In July, Esmé will turn four years old. An adorable towhead with hair as blond as straw, she believes that this next year will be a milestone. “I plan to stop sucking my thumb then,” she says, pulling her hand away from her mouth. “And,” she adds, in a sentence as mushy as oatmeal, “when I get four, I’ll learn how to backward somersault.”
Right now, Esmé’s life is about Halloween, funky shoes and her dog, Emma. Even though it’s springtime, with cherry blossoms outside her bedroom window, Esmé still talks about Halloween. “I was a bunny rabbit,” she explains in her distinctly high-pitched voice—a blend of excited shrieking and falsetto singing. In nearly every conversation with Esmé she will explain that she was a bunny—at least twice.
Around October, Esmé entered the stage of development when children begin to comprehend a temporal sense of the world. It’s when the cement begins to set. Her dad, Rob, also points out, “all of a sudden, she is very aware of her surroundings.” With a resigned sigh, he adds, “I can’t make promises and not come through any more.”
Named after J.D. Salinger’s short story, “For Esmé, With Love and Squalor,” Esmé is the daughter of Rob and Michelle, two urban bohemians. They were never married. They both play ultimate frisbee. Last year, they separated when Michelle left to start a relationship with a woman on her ultimate team.
Rob is the publisher for the Portland Mercury, an alternative weekly in Oregon. Owned by the guys who launched the Onion, the Mercury is a sardonic and never-too-serious newspaper. Likewise, Rob is hardly an orthodox, stuffy publisher. When a local city councilmember refused to answer questions about his vote on a controversial resolution, Rob put out a $200 bounty for any reader who could elicit answers from the reticent politician. He also awarded an honorary bottle of whiskey to the winner—just like real news reporters use, he explained.
His parenting style has a similar flair—a mixture of New Age philosophy, purely juvenile fun and extremely earnest concerns about Esmé’s intellectual development. “No Disney,” he explains. Rob goes on to talk about how TV distracts from real interaction and about the integrity of the original Winnie-the-Pooh books. “Now they’ve been dumbed down—it’s all image, no text.” Esmé’s favorite toy is a black doll.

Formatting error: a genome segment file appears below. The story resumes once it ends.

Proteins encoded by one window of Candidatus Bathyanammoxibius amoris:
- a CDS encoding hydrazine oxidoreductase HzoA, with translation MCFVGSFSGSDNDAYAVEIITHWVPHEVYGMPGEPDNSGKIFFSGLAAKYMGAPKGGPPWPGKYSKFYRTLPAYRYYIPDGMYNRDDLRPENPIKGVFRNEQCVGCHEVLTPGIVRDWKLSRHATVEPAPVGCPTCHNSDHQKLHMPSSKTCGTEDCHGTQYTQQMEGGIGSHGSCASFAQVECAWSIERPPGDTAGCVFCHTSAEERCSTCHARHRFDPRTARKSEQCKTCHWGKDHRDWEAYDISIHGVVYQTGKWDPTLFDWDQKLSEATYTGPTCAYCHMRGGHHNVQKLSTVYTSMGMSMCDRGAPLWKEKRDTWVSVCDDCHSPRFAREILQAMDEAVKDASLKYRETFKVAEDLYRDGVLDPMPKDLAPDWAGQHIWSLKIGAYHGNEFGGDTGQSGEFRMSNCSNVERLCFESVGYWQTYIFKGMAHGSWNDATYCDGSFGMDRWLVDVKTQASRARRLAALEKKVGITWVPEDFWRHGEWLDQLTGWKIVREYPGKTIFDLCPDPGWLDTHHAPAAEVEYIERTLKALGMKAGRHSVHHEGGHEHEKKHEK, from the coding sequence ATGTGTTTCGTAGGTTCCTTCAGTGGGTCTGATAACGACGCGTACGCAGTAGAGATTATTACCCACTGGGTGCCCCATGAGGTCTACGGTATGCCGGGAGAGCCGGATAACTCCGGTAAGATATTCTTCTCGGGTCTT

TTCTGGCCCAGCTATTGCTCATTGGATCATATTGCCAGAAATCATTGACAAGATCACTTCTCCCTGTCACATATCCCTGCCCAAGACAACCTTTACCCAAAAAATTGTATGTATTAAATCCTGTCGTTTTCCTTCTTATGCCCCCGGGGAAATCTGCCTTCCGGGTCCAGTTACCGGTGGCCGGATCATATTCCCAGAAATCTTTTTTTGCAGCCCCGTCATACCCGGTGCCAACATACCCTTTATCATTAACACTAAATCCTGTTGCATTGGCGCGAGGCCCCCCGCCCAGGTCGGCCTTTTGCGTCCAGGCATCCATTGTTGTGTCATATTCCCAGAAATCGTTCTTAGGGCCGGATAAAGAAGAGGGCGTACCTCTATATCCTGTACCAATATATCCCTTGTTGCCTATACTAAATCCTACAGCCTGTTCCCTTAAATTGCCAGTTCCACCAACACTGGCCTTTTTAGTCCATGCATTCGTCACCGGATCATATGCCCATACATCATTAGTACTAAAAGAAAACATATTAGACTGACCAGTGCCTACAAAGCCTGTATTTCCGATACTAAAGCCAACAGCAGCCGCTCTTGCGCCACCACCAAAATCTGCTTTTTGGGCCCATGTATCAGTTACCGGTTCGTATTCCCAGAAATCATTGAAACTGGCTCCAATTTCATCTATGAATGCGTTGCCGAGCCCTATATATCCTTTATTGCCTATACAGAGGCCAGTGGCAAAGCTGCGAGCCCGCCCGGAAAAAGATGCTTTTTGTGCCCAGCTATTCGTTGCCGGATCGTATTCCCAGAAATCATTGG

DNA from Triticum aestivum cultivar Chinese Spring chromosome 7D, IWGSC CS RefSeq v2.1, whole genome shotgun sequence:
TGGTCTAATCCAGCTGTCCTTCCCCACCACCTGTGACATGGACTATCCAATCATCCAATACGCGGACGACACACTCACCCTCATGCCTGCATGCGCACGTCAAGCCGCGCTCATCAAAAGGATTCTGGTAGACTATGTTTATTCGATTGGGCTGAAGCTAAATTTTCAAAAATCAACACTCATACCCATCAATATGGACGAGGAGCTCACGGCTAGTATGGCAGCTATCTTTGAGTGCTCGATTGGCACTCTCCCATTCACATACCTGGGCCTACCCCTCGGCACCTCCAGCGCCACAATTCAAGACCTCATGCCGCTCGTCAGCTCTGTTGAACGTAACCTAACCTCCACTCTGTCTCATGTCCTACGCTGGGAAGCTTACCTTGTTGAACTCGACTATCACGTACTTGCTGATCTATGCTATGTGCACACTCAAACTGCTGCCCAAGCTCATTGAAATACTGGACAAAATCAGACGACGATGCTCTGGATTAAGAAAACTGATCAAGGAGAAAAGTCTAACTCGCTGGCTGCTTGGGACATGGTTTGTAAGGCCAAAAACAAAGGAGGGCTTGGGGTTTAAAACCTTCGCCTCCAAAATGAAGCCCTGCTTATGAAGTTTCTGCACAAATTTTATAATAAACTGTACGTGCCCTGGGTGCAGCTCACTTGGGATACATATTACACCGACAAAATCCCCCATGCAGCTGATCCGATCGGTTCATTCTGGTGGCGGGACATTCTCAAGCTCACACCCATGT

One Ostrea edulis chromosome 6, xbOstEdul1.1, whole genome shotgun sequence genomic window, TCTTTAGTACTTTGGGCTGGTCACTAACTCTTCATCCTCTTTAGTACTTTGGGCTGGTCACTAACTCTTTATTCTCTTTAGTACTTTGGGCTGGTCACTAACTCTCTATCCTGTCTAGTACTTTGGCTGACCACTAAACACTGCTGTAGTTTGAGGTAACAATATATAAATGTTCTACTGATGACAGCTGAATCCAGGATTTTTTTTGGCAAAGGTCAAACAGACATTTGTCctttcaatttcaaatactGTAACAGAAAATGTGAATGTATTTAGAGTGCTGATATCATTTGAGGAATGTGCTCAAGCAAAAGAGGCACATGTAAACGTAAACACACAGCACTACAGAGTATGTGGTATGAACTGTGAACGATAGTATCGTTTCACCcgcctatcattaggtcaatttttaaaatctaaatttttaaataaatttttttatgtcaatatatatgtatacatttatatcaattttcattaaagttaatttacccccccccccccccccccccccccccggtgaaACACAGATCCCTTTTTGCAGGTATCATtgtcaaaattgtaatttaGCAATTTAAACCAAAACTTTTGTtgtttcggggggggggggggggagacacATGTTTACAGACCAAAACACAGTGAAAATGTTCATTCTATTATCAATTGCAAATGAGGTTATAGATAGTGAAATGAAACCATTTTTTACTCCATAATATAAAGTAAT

For the past year, Esmé has attended Heart & Hand. Connected to the Waldorf Schools, Heart & Hand emphasizes arts, creative play and cooperation. All the toys are made from wood. Every day the kids bake fresh bread.
In a year, Esmé will be old enough for kindergarten. Michelle hopes to home-school Esmé, but Rob thinks that the International School—a highly challenging, but more traditional program—may be best.
But Esmé isn’t interested in talk of her education. She stands on her feet and slips off her colorful sandals—left half pastel green, right half pink. “These are my friend’s,” she says. “But they don’t fit her.”
Esmé’s best friend, Shane, is more like a sister. They both attend Heart & Hand and constantly swap clothes and copy each other. Shane also dressed as a bunny rabbit this past Halloween.
Just then, an older skinny black dog wanders into the room. On the dog’s butt is a sticker advertising the Portland Mercury.
When asked whether she put the bumper sticker on the dog, Esmé vehemently shakes her head. “Emma did that herself,” she says. Dropping to all fours, she squirms and twists her feet around like an epileptic yoga instructor. “With her foot,” she explains, presumably displaying how this is possible. To add credibility to her claim about her dog’s wondrous talents, Esmé adds, “but that’s all that she can do.”